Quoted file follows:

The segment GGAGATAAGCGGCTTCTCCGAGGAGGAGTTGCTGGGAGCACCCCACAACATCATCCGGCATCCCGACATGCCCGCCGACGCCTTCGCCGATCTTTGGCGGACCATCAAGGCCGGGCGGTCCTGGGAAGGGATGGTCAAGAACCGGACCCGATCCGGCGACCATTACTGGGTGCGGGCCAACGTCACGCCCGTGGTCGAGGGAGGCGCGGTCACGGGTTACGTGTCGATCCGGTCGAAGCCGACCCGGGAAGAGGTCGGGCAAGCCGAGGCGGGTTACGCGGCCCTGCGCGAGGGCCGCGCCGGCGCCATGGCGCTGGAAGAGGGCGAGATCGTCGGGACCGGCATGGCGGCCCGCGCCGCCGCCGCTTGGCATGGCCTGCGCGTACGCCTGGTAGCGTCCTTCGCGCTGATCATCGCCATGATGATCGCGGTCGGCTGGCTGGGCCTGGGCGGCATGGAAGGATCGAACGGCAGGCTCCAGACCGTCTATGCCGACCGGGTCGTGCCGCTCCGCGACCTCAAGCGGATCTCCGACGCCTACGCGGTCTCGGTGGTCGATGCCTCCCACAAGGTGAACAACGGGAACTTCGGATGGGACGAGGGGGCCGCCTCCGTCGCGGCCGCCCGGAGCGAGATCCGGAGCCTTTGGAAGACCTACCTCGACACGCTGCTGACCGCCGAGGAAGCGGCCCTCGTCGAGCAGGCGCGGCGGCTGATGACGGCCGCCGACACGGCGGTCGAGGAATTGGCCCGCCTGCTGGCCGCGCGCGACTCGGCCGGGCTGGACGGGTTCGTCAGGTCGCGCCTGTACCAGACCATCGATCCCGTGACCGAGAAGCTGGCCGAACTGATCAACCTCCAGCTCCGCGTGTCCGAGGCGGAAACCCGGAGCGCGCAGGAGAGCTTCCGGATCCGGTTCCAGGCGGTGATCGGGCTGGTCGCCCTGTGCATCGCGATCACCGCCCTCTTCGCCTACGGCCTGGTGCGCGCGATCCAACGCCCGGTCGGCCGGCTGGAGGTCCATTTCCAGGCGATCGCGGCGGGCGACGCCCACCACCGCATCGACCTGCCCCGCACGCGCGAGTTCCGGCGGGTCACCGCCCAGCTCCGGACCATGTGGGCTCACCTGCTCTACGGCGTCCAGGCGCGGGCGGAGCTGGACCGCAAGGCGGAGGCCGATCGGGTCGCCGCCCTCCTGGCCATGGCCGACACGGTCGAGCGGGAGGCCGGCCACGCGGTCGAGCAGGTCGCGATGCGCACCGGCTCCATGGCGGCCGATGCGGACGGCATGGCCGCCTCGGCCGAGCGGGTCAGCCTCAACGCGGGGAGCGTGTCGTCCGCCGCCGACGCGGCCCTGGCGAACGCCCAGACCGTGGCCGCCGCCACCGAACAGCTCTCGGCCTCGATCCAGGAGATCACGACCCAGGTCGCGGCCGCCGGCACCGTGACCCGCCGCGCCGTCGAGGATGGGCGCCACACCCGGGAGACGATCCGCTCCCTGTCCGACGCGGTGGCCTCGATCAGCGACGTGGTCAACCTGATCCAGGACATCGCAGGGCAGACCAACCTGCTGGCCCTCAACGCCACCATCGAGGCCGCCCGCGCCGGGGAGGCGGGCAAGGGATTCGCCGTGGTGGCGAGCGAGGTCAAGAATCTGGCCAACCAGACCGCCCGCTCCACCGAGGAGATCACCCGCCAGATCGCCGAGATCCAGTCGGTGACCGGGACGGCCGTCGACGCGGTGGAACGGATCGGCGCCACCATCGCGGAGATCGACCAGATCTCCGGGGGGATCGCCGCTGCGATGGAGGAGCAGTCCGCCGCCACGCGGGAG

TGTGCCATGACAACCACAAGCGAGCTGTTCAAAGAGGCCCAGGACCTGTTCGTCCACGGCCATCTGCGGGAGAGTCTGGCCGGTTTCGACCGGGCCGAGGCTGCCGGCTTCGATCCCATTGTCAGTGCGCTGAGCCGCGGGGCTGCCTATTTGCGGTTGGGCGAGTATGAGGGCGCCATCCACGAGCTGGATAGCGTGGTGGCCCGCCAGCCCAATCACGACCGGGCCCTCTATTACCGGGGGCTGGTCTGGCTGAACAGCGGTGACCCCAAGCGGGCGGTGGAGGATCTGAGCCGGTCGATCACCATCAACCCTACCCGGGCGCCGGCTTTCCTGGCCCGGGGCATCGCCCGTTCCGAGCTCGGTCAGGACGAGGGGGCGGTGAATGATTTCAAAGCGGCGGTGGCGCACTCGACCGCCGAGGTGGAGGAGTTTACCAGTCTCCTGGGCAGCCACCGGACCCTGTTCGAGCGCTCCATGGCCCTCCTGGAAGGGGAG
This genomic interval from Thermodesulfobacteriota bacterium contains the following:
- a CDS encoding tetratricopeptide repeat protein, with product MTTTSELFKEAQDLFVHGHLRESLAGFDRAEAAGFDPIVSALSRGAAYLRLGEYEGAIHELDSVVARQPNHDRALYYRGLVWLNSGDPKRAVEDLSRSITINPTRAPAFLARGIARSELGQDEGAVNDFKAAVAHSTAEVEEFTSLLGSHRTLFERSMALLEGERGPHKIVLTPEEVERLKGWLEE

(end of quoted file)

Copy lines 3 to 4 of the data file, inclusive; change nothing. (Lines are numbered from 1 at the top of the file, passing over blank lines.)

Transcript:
This genomic interval from Thermodesulfobacteriota bacterium contains the following:
- a CDS encoding tetratricopeptide repeat protein, with product MTTTSELFKEAQDLFVHGHLRESLAGFDRAEAAGFDPIVSALSRGAAYLRLGEYEGAIHELDSVVARQPNHDRALYYRGLVWLNSGDPKRAVEDLSRSITINPTRAPAFLARGIARSELGQDEGAVNDFKAAVAHSTAEVEEFTSLLGSHRTLFERSMALLEGERGPHKIVLTPEEVERLKGWLEE